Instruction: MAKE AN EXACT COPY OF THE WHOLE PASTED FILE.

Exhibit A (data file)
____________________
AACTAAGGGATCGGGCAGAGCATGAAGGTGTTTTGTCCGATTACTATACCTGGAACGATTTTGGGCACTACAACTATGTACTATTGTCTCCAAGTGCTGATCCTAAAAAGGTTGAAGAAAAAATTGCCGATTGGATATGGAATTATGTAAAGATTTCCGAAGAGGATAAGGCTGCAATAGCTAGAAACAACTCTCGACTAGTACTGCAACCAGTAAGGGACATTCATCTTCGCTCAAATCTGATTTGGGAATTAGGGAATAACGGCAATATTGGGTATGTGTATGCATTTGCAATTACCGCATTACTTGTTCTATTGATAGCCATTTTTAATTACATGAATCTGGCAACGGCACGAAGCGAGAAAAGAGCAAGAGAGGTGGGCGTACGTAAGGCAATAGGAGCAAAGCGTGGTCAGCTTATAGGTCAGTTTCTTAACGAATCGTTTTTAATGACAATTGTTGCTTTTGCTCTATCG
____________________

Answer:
AACTAAGGGATCGGGCAGAGCATGAAGGTGTTTTGTCCGATTACTATACCTGGAACGATTTTGGGCACTACAACTATGTACTATTGTCTCCAAGTGCTGATCCTAAAAAGGTTGAAGAAAAAATTGCCGATTGGATATGGAATTATGTAAAGATTTCCGAAGAGGATAAGGCTGCAATAGCTAGAAACAACTCTCGACTAGTACTGCAACCAGTAAGGGACATTCATCTTCGCTCAAATCTGATTTGGGAATTAGGGAATAACGGCAATATTGGGTATGTGTATGCATTTGCAATTACCGCATTACTTGTTCTATTGATAGCCATTTTTAATTACATGAATCTGGCAACGGCACGAAGCGAGAAAAGAGCAAGAGAGGTGGGCGTACGTAAGGCAATAGGAGCAAAGCGTGGTCAGCTTATAGGTCAGTTTCTTAACGAATCGTTTTTAATGACAATTGTTGCTTTTGCTCTATCG